This is what he said:
"When 9/11 happened -- I'll finish with this -- I was in Hawaii. I was with 2,000 people from 45 countries. We were translating four languages simultaneously for a program that I was conducting for a week. The night before (9/11) was called "Emotional Mastering.".......And all of a sudden I said, "When do people really start to live? When they face death."

And then I went through this whole thing about, if you weren't going to get off this island, if nine days from now you were going to die, who would you call, what would you say, what would you do?

One woman -- well, that night is when 9/11 happened -- one woman had come to the seminar and when she came there, her previous boyfriend had been kidnapped and murdered. Her friend, her new boyfriend, wanted to marry her, and she said no. He said, "If you leave and go to that Hawaii thing, it's over with us." She said, "It's over."

When I finished that night, she called him and left a message at the top of the World Trade Center where he worked, saying, "Honey, I love you, I just want you to know I want to marry you. It was stupid of me."

She was asleep, because it was 3 a.m. for us, when he called her back from the top and said, "Honey, I can't tell you what this means." He said, "I don't know how to tell you this, but you gave me the greatest gift because I'm going to die." And she played the recording for us in the room.

She was on Larry King later, and he said, "You're probably wondering how on Earth this could happen to you twice." And he said, "All I can say to you is, this must be God's message to you, honey. From now on, every day give your all, love your all. Don't let anything ever stop you."

Friday 15 January 2016

Celebrity deaths and public mourning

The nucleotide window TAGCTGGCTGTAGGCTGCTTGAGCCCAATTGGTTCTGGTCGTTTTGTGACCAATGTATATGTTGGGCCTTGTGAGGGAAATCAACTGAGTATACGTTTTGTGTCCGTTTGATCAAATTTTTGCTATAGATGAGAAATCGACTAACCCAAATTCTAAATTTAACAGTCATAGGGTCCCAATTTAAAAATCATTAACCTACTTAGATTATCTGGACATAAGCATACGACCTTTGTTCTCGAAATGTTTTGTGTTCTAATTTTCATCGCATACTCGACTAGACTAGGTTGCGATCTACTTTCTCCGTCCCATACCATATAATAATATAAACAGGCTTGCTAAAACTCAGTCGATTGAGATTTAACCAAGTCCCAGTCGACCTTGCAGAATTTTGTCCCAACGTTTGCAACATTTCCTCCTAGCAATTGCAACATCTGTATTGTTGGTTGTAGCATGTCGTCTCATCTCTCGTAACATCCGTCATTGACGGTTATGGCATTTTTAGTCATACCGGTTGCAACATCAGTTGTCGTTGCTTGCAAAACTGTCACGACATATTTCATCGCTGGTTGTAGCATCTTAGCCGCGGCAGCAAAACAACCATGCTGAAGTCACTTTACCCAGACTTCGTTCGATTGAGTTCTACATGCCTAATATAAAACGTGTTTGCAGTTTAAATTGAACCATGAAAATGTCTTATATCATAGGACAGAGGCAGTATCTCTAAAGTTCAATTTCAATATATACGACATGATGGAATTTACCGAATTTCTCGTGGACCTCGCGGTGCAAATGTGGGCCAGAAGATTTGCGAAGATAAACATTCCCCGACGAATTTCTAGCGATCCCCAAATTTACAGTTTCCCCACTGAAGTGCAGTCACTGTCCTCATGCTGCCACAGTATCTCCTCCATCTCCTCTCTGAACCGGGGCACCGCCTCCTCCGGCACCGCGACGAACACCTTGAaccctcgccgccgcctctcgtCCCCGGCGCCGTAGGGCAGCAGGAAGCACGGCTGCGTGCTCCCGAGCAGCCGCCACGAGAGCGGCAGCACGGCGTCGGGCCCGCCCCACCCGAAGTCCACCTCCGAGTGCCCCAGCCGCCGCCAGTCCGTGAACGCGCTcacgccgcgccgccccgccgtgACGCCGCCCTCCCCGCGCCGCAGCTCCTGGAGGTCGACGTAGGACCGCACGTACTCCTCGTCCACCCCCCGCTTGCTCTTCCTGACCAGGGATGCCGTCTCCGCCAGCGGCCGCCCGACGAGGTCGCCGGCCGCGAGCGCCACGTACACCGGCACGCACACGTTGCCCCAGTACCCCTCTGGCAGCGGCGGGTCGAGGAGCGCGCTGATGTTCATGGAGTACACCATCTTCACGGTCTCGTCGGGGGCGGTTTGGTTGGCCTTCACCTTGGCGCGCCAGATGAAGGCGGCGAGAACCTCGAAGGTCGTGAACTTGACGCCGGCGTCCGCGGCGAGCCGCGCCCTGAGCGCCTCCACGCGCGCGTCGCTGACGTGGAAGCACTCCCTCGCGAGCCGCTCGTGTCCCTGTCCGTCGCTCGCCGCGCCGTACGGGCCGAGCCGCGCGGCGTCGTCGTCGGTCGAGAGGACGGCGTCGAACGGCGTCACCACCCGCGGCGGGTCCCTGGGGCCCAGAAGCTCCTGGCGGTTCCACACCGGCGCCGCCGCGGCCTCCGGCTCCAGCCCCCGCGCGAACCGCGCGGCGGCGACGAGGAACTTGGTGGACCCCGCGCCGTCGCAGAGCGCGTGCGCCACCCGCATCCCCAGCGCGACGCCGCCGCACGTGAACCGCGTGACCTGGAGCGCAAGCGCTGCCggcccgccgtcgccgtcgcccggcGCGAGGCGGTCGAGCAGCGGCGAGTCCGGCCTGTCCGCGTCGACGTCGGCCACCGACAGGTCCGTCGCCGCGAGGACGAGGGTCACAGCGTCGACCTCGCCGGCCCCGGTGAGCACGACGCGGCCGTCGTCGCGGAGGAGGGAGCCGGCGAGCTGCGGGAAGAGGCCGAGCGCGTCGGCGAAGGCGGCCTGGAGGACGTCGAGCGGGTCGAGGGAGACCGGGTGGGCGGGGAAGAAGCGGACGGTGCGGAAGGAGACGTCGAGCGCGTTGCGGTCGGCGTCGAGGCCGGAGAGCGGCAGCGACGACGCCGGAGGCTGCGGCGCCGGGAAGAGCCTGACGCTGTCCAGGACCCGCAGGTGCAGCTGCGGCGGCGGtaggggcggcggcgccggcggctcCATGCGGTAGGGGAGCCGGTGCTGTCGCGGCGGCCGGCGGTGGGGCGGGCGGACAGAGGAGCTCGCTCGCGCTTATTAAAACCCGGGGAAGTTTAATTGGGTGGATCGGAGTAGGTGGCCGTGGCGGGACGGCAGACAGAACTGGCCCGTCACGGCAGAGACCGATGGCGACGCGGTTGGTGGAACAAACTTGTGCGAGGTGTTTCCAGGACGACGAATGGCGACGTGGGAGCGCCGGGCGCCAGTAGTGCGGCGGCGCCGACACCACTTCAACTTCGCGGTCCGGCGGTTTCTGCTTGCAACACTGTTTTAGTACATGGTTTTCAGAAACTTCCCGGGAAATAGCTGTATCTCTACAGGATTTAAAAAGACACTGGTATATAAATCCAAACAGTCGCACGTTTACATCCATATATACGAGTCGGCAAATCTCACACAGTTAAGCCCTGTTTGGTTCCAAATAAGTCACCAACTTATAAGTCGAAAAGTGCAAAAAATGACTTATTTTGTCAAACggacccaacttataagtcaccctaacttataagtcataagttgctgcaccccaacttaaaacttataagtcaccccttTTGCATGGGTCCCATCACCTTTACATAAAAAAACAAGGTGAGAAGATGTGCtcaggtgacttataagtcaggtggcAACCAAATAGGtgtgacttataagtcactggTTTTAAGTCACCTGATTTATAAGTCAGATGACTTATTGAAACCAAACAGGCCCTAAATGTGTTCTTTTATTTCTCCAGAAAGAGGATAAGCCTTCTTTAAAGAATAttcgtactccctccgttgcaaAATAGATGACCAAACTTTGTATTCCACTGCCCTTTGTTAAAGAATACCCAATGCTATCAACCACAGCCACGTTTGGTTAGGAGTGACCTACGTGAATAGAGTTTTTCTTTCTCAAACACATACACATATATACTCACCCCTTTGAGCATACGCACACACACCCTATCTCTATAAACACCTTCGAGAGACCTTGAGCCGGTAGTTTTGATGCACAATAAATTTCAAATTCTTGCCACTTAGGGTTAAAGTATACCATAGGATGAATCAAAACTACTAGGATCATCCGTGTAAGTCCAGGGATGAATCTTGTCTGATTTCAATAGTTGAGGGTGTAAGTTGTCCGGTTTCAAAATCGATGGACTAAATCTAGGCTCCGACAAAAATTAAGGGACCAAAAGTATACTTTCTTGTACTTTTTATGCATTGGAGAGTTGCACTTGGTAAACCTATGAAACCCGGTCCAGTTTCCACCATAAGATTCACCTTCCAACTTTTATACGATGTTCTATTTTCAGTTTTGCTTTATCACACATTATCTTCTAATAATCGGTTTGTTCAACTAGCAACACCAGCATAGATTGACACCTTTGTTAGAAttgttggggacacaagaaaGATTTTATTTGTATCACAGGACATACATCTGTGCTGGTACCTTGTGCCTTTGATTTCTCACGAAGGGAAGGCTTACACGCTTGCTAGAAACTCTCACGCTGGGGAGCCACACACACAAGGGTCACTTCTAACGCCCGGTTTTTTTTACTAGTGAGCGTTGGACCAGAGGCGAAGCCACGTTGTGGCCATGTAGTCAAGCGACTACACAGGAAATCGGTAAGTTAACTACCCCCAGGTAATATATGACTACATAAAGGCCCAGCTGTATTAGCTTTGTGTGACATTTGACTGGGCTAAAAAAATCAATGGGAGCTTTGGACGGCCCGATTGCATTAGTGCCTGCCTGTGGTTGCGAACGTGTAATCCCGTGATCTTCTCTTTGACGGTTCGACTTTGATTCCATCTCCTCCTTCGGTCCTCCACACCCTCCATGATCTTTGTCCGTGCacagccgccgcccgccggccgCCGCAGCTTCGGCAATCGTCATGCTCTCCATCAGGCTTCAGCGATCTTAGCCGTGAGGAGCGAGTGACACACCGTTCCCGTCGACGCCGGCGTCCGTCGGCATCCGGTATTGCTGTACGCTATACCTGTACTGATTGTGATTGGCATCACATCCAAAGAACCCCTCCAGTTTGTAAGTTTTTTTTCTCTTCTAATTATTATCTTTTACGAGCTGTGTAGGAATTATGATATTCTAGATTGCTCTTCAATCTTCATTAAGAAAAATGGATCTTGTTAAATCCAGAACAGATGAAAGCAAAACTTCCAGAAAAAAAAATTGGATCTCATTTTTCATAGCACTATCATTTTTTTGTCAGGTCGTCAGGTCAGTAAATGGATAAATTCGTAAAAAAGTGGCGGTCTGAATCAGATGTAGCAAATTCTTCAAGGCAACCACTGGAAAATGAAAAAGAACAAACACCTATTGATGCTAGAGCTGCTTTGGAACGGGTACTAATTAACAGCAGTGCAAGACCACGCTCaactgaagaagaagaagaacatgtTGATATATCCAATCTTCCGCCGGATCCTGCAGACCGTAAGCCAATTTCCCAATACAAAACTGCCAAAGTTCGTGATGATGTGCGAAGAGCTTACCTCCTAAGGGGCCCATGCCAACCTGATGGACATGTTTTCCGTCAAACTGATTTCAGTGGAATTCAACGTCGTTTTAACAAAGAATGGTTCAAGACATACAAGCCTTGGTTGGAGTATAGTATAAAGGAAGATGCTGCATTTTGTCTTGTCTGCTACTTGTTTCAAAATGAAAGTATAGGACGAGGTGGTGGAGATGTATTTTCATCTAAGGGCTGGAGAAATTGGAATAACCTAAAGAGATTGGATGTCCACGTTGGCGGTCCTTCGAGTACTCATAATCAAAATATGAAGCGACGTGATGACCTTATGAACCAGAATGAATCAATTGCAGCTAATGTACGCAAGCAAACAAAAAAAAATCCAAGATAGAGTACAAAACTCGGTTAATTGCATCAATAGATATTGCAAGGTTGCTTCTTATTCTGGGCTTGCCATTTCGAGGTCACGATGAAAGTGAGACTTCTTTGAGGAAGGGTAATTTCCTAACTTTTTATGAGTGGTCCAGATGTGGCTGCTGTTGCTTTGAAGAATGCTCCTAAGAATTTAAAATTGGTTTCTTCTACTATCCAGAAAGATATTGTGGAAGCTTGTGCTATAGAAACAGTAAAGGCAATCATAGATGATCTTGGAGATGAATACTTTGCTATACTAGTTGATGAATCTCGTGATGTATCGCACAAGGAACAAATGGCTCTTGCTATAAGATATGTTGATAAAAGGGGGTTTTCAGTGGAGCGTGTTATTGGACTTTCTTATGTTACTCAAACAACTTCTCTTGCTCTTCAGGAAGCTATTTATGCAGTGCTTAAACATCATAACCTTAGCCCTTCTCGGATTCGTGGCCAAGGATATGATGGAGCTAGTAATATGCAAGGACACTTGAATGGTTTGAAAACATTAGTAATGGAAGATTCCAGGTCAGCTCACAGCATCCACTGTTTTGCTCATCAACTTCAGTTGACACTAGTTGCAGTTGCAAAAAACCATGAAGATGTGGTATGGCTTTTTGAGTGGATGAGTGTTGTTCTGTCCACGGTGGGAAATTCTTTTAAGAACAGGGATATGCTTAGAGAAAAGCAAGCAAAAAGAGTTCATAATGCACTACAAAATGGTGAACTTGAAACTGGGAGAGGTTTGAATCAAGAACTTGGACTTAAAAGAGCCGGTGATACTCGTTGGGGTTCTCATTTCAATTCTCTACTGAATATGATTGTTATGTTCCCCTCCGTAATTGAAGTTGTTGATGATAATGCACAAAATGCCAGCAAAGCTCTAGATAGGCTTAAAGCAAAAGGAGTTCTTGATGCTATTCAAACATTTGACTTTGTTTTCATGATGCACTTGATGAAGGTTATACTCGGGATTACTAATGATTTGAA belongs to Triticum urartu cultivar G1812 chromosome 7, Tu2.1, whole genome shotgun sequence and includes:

Just this week we lost David Bowie and Alan Rickman to that devastating disease called cancer. It was a sad week in Celebrity world and millions of people around the world reacted on Facebook, Twitter, Instagram and Snapchat to name a few. Why do we mourn people who we have never met so publicly?

Millions attended Whitney Houston's funeral and listened to "I will always love you" as her body left the local church. After Getty Images photographer Chris Hondros was killed covering a Libyan uprising, thousands attended his memorial service. The majority of the audience at each of these funerals attended them virtually which is one of the few things that is changing the way we mourn and how we do funerals in the 21st Century. EVERYONE can be let in to experience this historically private event.

Snapchat, YouTube and Twitter have also made us much more comfortable with sharing intimate details about ourselves online with strangers on a constant basis. Many deaths and funerals are reported, commented on, tweeted, snapped, recorded and posted online before even their loved ones have heard of the news.

According to Famous NYC Funeral Home to the Stars Frank E Campbell 'They (the public) Want Closure'. The funeral home stood as a backdrop to those who came to mourn Heath Ledger in NYC in 2008, as his casket was carried from the home, and the media and fans who came to watch. The intense dedication and unity of the mourners, the familial connections felt for people they have never met, the volatility of grief was apparent for all to see and this is not just reserved for Heath Ledger and his fans but to every "celebrity" or person in the publin arena. "They need to be a part of that life that they ... have never touched personally, individually, privately, and in person — but through the media, through television, through the movies, it was very much a part of their growing up and their life. They want closure," Schultz (director) said. "People from every walk of life."